Saturday, April 25, 2015

Hearing on teacher anti-strike bill set for Thursday

Pennsylvania House Education Committee is coming to Neshaminy, site of the longest current teacher contract impasse.

Hearing on teacher anti-strike bill set for Thursday

State Rep. Paul Clymer.
State Rep. Paul Clymer.

The Neshaminy School District, mired in a contract impasse with its teachers for more than three-and-a-half years, will host a state hearing Thursday on a bill that would make teacher strikes and school lockouts illegal.

The Pennsylvania House Education Committee, chaired by Rep. Paul Clymer, R-Bucks, will discuss House Bill 1369 at Neshaminy High School starting at 10 a.m. The hearing is open to the public.

The bill, sponsored by Rep. Todd Rock, R-Franklin, contains financial penalties, including a $5,000 individual fine, per incident, for inciting a strike; striking teachers losing two days of pay for each day of an illegal strike; and the striking union forfeiting its dues check-off privilege for one year.  

In the past decade, Pennsylvania has led the country with 94 teacher strikes, affecting 247,000  students, according to Rock’s web site. Thirty-seven states, including New Jersey, prohibit teacher strikes.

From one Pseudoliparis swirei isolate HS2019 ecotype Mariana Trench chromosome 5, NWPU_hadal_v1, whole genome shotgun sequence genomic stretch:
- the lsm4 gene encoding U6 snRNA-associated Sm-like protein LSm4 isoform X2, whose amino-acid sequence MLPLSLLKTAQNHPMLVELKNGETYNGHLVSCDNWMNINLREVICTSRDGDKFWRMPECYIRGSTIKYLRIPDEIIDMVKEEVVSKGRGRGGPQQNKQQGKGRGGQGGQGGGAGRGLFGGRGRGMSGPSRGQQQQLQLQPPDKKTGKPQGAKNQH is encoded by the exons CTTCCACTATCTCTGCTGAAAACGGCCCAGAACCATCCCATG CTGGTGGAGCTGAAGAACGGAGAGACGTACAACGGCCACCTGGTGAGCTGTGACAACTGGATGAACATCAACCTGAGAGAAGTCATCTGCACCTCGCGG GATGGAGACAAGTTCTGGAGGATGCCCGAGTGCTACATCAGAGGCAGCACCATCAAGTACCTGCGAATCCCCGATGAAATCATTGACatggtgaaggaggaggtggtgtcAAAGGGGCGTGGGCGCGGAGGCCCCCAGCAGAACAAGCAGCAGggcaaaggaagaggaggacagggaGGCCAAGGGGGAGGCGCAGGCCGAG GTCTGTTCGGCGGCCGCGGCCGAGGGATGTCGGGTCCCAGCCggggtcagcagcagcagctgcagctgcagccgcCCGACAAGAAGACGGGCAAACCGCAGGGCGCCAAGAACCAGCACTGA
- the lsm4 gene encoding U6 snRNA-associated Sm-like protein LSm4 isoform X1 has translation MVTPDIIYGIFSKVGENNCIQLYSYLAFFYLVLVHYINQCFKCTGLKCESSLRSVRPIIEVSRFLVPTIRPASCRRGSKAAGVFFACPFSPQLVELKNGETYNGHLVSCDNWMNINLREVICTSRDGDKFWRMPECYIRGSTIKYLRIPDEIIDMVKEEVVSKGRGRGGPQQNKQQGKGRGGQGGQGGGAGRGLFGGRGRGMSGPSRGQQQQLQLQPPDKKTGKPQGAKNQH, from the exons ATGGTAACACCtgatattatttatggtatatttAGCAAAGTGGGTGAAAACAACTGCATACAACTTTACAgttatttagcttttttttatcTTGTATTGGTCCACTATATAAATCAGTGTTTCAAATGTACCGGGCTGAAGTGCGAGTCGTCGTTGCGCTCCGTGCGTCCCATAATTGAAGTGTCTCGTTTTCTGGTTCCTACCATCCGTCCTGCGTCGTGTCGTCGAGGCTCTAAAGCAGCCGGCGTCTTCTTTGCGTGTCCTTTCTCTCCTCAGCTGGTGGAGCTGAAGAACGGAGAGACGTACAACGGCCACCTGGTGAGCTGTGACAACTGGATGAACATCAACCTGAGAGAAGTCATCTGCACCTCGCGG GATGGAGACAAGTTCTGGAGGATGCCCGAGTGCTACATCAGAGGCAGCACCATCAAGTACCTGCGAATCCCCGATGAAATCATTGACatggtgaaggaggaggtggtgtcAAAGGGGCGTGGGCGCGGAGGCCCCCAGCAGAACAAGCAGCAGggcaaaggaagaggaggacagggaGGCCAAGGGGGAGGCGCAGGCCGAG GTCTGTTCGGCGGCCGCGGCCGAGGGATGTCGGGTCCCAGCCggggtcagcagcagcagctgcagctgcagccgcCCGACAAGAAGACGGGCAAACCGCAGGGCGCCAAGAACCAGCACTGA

In June, the 700 members of the Neshaminy Federation of Teachers overwhelmingly authorized leadership to call a strike in the state’s longest current impasse. The district is about to start its fourth year without a contract, and teachers have not gotten a pay raise since 2007.

Leaders of the union and the school board are expected to speak at the hearing, in addition to representatives of the  American Federation of Teachers, the Pennsylvania State Education Association, the Pennsylvania School Boards Association and the Commonwealth Foundation.

The high school is at 2001 Old Lincoln Highway in Langhorne.

About this blog
Chris Palmer covers Bucks County for the Philadelphia Inquirer. His previous work has appeared in the New York Times and on several Times blogs, including City Room, the Local East Village and SchoolBook (which has since been taken over by WNYC). Contact him at, 610 313 8212 or on Twitter, @cs_palmer.

Ben Finley covers Bucks County for The Philadelphia Inquirer. He previously worked for The Associated Press, and the Bucks County Courier Times, where he won more than a dozen journalism awards from organizations including the Education Writers Association, the Society for Features Journalism and the Pennsylvania Bar Association. He grew up in Columbus, Ohio and graduated with honors from The Ohio State University with a degree in journalism. Contact him at, 610-313-8118 or on Twitter, @Ben_Finley.

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